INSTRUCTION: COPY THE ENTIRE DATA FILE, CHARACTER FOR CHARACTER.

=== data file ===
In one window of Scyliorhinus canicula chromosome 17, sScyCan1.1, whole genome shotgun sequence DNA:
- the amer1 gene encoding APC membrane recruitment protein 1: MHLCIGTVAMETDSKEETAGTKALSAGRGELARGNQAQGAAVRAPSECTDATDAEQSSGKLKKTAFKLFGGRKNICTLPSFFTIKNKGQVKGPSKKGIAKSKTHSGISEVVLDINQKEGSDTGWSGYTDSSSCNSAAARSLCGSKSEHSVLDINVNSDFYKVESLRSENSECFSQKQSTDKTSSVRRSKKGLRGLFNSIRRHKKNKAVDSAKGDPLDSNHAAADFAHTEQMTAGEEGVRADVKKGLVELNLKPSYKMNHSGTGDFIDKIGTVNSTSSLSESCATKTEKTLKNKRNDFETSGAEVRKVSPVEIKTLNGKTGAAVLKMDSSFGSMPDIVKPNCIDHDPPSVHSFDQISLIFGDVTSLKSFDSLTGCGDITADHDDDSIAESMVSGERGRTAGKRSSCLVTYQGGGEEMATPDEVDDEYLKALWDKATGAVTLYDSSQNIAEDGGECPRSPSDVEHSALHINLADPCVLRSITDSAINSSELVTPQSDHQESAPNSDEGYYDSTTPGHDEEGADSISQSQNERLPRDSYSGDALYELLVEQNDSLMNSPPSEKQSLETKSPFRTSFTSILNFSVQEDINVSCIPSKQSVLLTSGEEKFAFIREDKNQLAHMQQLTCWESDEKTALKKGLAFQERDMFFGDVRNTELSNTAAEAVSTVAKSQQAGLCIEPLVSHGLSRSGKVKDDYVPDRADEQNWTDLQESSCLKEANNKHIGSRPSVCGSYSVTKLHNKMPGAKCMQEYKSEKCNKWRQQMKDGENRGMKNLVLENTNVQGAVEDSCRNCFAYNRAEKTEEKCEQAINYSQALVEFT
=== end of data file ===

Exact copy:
In one window of Scyliorhinus canicula chromosome 17, sScyCan1.1, whole genome shotgun sequence DNA:
- the amer1 gene encoding APC membrane recruitment protein 1: MHLCIGTVAMETDSKEETAGTKALSAGRGELARGNQAQGAAVRAPSECTDATDAEQSSGKLKKTAFKLFGGRKNICTLPSFFTIKNKGQVKGPSKKGIAKSKTHSGISEVVLDINQKEGSDTGWSGYTDSSSCNSAAARSLCGSKSEHSVLDINVNSDFYKVESLRSENSECFSQKQSTDKTSSVRRSKKGLRGLFNSIRRHKKNKAVDSAKGDPLDSNHAAADFAHTEQMTAGEEGVRADVKKGLVELNLKPSYKMNHSGTGDFIDKIGTVNSTSSLSESCATKTEKTLKNKRNDFETSGAEVRKVSPVEIKTLNGKTGAAVLKMDSSFGSMPDIVKPNCIDHDPPSVHSFDQISLIFGDVTSLKSFDSLTGCGDITADHDDDSIAESMVSGERGRTAGKRSSCLVTYQGGGEEMATPDEVDDEYLKALWDKATGAVTLYDSSQNIAEDGGECPRSPSDVEHSALHINLADPCVLRSITDSAINSSELVTPQSDHQESAPNSDEGYYDSTTPGHDEEGADSISQSQNERLPRDSYSGDALYELLVEQNDSLMNSPPSEKQSLETKSPFRTSFTSILNFSVQEDINVSCIPSKQSVLLTSGEEKFAFIREDKNQLAHMQQLTCWESDEKTALKKGLAFQERDMFFGDVRNTELSNTAAEAVSTVAKSQQAGLCIEPLVSHGLSRSGKVKDDYVPDRADEQNWTDLQESSCLKEANNKHIGSRPSVCGSYSVTKLHNKMPGAKCMQEYKSEKCNKWRQQMKDGENRGMKNLVLENTNVQGAVEDSCRNCFAYNRAEKTEEKCEQAINYSQALVEFT